Nancy Pelosi (Associated Press)

Pelosi shreds Trump’s speech, right there on the podium

As President Donald Trump stepped down, she ripped again. Then a third time. And a fourth.

And then she tore up the speech.

No sooner had President Donald Trump finished his State of the Union address than House Speaker Nancy Pelosi ripped the paper it was printed on in two.

Right there, on camera, behind Trump’s back. As he stepped down, she ripped again. Then a third time. And a fourth. If Trump knew about the American carnage going on behind him, he didn’t react as he left. But Pelosi was on her turf, with a deep understanding of her audience — and she wasn’t finished. In case any confusion remained, Pelosi held up what remained of the address to her family in the gallery, in full view of reporters.

“It was a manifesto of mistruths,” Pelosi told reporters as she left the Capitol. The ripping was not planned, according to a person close to the Democratic speaker who was unauthorized to speak publicly.

Rep. Carolyn Maloney, D-N.Y., said Wednesday that Pelosi told House Democrats at a private morning meeting that the Trump “shredded the truth, and she shredded the speech because it was filled with untruths.”

Republicans dismissed her display, on the eve of Trump’s acquittal in the Senate impeachment trial, as a tantrum.

Vice-President Mike Pence, who sat to Pelosi’s right during the speech, said Wednesday that he did not see when she tore up the speech. He joined fellow Republicans in criticizing her behaviour.

“I found out just a few moments later, and I think it was a new low,” he said Wednesday on “Fox & Friends.” “I wasn’t sure if she was ripping up the speech or ripping up the Constitution.”

Pence accused Pelosi of trying to make the evening “about her and I think the American people see through it.”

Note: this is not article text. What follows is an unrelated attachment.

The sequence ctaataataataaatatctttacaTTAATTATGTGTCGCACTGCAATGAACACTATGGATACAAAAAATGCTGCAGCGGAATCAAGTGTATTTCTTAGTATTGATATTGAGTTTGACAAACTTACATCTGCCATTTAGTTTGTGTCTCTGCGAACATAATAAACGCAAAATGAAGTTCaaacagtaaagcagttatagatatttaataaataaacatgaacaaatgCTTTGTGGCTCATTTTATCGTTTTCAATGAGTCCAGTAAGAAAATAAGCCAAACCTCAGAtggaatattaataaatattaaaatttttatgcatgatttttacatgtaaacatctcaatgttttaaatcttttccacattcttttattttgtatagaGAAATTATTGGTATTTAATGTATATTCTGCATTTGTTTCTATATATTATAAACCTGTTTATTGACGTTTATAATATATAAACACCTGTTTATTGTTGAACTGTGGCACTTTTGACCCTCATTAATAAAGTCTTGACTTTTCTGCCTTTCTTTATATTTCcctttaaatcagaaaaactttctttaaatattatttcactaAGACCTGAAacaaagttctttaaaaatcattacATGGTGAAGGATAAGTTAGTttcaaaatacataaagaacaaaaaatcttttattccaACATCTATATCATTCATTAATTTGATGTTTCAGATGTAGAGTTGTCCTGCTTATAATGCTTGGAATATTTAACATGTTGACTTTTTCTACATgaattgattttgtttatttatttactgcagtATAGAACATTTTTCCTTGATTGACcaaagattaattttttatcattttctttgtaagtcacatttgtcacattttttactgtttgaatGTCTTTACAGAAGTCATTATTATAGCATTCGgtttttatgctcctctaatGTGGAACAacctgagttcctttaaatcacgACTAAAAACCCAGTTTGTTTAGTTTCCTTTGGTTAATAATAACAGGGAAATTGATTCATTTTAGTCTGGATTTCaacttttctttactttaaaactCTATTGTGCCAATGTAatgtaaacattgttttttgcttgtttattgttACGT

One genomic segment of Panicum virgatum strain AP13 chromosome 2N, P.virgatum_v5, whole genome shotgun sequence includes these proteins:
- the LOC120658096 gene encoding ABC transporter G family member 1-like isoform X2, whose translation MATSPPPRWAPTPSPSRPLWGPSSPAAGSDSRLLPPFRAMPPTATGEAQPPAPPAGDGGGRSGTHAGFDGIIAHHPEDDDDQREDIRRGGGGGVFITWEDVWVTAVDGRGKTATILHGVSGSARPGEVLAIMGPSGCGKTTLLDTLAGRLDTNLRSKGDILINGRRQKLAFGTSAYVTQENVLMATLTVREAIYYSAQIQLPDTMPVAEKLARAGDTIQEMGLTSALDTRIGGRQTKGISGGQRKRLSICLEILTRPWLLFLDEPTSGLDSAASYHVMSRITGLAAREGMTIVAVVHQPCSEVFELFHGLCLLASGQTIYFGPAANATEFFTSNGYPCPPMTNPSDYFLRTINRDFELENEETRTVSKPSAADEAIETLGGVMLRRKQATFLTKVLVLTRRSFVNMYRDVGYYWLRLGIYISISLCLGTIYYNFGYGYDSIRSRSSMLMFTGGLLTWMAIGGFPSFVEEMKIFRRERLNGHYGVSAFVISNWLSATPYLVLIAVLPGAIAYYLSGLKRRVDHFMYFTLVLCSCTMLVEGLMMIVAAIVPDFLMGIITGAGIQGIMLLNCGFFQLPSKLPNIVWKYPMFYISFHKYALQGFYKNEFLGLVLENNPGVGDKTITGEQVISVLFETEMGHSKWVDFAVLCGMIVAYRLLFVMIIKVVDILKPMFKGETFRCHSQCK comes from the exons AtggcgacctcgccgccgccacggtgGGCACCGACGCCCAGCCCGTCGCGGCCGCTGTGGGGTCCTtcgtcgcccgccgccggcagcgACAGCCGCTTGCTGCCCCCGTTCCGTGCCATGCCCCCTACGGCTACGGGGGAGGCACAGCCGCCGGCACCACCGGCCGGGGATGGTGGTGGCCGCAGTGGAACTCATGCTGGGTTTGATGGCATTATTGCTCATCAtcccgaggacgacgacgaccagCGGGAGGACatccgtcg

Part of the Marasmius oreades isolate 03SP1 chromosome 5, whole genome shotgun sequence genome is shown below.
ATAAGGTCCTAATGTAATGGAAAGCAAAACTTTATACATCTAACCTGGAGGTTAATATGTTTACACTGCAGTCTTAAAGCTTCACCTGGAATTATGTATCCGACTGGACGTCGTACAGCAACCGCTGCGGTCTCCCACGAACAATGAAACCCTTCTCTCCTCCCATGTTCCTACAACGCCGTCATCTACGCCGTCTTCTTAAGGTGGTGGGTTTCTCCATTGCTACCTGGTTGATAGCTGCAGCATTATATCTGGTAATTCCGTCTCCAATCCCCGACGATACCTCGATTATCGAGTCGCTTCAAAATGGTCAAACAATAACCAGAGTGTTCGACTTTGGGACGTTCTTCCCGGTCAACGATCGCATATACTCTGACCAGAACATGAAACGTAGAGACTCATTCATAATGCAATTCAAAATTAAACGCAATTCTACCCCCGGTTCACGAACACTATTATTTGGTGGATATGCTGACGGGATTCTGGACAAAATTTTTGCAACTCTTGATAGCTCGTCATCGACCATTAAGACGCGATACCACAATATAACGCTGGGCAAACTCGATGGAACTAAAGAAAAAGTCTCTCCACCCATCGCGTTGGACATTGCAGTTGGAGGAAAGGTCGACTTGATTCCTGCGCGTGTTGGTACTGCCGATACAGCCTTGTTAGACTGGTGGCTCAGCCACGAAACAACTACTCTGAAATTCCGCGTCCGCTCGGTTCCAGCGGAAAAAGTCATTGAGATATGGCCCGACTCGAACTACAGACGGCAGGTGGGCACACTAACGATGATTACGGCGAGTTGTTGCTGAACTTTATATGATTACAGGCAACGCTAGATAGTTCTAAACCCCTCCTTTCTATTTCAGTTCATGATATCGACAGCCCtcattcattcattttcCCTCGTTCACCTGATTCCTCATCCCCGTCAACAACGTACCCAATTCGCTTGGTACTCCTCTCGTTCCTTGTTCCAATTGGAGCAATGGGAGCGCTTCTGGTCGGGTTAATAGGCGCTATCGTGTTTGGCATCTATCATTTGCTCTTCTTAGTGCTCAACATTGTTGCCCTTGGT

Trump campaign spokesman Tim Murtaugh said Tuesday night that Pelosi “might as well rip up any plans for attracting independent voters.”

Republican Rep. Steve Scalise of Louisiana added in a tweet Tuesday: “This speech was about American heroes and American workers. She decided THAT was worth literally tearing apart.”

Tearing the speech gave Pelosi the last visual word over Trump, who had spoken to the House from a position of strength. He arrived in the chamber with the full force of the Republican Party behind him. She is leading a party in the throes of a divisive presidential nomination fight that had botched the kickoff Iowa caucuses only the night before. The House had impeached Trump on her watch. But the Senate was poised to acquit him.

From the start, the event was awkward because the history between those two was so icy. They had not spoken since October, when Pelosi pointed at Trump over a White House conference table, suggested that Russia controls him and walked out.

Now, Trump was returning to the very chamber where he was impeached, standing before the same Democrats who have called him unfit for office and sought to oust him. He stepped to the podium and handed navy blue folders containing his speech to Pelosi and Vice-President Mike Pence. Photos show that Trump mistakenly handed Pence’s copy to Pelosi. The outside reads in gold letters: “The President of the Senate of the United States.” That’s Pence’s title.

ALSO READ: Impeachment witnesses rejected, ensuring Trump’s acquittal

At that moment, Pelosi extended a hand. Trump did not acknowledge it, instead turning around to begin his speech.

Pelosi, famous for casting shade, especially on Trump, gave a look.